I remember hearing David Bourne talk while I was taking classes at UCT a few years ago. He was a forceful speaker, but the most powerful memory I have of the talk was his presentation of the data that later became a 2005 paper outlining how deaths from HIV were being undercounted, and adjusting for this using the clever approach of looking at trends in likely opportunistic infections (OIs) such as pneumonia and tuberculosis.
The idea was that increases in these causes of death – not generally things we would expect an increase in given South Africa’s level and growth direction of economic well-being – over and above some pre-serious-HIV-mortality timepoint (they use 1996, which makes sense given the selective vital statistics data available prior to fully-representative democracy in 1994) could probably be associated with HIV infection. They match the estimates found in this way with existing dynamic mathematical models of the epidemic, and suggest that death certificates had been underestimating HIV-related mortality by more than 60%. This was particularly important at the time due to the combative mood in the country over the magnitude of the HIV epidemic, with some suggesting that the problem was not as significant since few people were being recorded as dying of HIV or AIDS.
Now, there is a possibly even cleverer study in a recent edition of the Bulletin of the WHO. They note that the estimates made in 2005 relied on a lack of misclassification of causes of death in 1996 – the baseline year. To account for potential misclassifcation, they use worldwide data to estimate the relative risk of death for each age group for various categories of cause of death, compared to a reference age range of 65 to 80, where HIV infection is expected to have been irrelevant at any meaningful level. The authors then compare these global relative death risks (RDR) to South African RDRs in each cause of death category. Those which stand out as different are marked down as potential sources of misclassified deaths. The differences between the worldwide and South African RDRs were then used to estimate the number of misclassified deaths.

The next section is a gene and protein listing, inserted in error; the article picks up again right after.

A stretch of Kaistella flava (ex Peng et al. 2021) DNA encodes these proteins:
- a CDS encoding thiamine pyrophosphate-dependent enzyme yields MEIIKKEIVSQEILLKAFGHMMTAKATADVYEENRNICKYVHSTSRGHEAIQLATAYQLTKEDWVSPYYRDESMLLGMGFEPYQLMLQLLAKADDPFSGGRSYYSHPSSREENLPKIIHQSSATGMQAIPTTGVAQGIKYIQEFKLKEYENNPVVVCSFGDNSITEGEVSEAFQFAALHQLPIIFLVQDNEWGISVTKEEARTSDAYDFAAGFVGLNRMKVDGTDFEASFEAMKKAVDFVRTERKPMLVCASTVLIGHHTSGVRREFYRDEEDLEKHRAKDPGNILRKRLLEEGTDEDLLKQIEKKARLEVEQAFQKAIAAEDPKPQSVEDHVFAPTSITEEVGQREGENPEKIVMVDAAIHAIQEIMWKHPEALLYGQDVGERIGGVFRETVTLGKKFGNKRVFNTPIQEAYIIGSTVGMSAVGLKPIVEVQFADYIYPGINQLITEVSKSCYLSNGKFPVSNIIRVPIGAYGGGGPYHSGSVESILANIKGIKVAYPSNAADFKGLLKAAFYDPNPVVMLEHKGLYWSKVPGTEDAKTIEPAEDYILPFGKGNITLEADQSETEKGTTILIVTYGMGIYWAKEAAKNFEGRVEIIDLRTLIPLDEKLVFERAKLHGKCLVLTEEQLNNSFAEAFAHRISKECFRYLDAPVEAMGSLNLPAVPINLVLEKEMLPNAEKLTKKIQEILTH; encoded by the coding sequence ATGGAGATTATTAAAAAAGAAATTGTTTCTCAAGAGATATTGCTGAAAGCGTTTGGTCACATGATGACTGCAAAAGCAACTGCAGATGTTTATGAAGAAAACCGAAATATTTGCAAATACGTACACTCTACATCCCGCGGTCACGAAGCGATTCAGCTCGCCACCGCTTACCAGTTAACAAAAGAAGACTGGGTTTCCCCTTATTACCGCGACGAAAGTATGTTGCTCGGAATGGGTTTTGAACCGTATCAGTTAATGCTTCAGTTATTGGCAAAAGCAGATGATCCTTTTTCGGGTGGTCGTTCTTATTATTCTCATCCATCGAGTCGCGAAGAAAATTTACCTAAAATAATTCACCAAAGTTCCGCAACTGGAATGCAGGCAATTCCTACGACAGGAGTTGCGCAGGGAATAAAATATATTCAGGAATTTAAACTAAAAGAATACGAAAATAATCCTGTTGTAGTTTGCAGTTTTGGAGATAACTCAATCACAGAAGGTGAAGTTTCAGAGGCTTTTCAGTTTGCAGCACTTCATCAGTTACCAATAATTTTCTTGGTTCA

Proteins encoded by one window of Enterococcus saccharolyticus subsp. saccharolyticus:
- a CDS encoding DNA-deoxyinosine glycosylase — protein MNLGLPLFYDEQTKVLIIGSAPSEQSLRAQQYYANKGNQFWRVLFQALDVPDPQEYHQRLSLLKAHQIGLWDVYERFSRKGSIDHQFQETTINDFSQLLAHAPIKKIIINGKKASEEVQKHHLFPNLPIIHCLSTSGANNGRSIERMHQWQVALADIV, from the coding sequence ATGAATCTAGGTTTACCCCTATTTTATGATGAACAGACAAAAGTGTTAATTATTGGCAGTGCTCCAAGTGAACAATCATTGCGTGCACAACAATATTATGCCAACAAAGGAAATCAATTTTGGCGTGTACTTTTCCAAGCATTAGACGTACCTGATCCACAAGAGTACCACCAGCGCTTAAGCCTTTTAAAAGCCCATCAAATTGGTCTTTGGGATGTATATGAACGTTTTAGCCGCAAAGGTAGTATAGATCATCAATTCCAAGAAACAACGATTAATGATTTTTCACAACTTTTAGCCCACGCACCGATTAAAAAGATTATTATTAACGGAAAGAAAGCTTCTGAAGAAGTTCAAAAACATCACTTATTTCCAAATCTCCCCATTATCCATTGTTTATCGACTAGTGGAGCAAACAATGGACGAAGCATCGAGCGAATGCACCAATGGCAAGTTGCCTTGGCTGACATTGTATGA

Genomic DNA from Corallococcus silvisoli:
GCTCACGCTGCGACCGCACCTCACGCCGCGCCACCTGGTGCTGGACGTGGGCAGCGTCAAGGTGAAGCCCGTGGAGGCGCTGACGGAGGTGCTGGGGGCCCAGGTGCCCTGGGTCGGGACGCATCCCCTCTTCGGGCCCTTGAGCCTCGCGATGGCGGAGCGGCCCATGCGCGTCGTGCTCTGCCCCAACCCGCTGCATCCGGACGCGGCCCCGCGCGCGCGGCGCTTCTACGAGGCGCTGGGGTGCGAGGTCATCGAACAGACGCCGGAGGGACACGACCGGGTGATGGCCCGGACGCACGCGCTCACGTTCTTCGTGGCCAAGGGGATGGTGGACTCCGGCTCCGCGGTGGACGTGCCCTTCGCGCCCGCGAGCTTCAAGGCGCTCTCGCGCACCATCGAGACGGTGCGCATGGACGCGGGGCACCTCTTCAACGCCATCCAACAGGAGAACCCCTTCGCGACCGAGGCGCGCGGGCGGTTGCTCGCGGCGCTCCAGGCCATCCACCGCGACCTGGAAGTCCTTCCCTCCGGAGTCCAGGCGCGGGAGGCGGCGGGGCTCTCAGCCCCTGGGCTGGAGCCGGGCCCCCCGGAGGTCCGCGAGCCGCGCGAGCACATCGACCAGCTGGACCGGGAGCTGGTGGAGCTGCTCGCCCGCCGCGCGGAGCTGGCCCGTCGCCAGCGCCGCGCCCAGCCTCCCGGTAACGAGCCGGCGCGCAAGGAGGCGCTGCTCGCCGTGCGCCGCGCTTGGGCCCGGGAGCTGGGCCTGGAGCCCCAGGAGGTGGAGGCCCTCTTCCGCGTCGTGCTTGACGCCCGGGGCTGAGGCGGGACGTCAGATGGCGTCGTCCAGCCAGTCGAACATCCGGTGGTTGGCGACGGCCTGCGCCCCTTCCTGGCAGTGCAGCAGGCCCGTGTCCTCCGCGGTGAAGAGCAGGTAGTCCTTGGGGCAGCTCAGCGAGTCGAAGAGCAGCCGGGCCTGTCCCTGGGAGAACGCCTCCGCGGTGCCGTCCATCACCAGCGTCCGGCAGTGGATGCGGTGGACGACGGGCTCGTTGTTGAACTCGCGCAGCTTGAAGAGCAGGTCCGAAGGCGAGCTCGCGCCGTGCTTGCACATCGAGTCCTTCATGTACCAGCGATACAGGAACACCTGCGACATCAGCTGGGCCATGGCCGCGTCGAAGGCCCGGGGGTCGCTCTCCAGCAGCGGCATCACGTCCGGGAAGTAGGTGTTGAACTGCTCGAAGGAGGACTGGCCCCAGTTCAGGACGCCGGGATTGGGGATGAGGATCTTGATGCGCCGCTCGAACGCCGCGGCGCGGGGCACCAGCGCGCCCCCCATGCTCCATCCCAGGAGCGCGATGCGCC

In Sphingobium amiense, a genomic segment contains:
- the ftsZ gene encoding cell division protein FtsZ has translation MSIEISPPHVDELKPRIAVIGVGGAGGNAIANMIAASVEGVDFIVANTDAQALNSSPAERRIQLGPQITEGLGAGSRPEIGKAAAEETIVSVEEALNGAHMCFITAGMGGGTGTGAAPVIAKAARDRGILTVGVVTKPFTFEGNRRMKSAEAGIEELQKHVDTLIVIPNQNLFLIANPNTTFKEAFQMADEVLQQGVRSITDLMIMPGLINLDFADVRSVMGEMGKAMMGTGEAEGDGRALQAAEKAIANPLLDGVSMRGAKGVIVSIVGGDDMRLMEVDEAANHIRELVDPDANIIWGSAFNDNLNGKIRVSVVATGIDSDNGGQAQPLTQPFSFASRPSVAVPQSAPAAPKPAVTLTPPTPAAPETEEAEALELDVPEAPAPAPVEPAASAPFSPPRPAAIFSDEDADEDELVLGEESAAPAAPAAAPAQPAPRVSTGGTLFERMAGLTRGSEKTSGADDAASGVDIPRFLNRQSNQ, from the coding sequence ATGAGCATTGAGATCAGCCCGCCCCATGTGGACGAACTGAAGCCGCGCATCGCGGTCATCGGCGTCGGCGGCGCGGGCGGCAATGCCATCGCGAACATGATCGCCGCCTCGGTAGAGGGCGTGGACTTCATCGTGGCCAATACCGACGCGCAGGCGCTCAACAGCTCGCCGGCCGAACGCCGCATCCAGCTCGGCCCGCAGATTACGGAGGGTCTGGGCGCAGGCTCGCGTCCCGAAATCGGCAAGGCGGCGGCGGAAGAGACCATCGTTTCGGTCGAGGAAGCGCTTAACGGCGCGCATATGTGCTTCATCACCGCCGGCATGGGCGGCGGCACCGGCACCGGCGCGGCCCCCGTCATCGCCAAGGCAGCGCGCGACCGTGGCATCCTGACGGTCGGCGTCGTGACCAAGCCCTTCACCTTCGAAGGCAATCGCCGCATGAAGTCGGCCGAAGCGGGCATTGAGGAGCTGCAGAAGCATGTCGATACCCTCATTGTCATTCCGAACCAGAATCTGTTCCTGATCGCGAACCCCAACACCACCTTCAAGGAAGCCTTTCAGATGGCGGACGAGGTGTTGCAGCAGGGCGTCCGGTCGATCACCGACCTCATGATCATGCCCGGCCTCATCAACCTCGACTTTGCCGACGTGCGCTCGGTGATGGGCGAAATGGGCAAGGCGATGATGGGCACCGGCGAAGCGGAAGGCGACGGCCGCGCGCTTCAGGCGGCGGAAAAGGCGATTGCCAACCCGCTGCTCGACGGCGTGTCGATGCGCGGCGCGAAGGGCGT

And the result: “this study suggests that during 1996–2006 as many as 94% of all HIV/AIDS deaths in the country were being misclassified, especially among young to middle-aged females and among males in the middle-aged and older groups.” This is even more than the 2005 study suggested. But doesn’t really seem to qualitatively change our impressions. Nevertheless, and despite various caveats the authors’ note, this was a nice attempt to further strengthen a methodology to evaluate the level of misclassification present in cause of death notification. And it reminded me of a good, and always thoughtful, man who is sadly no longer with us.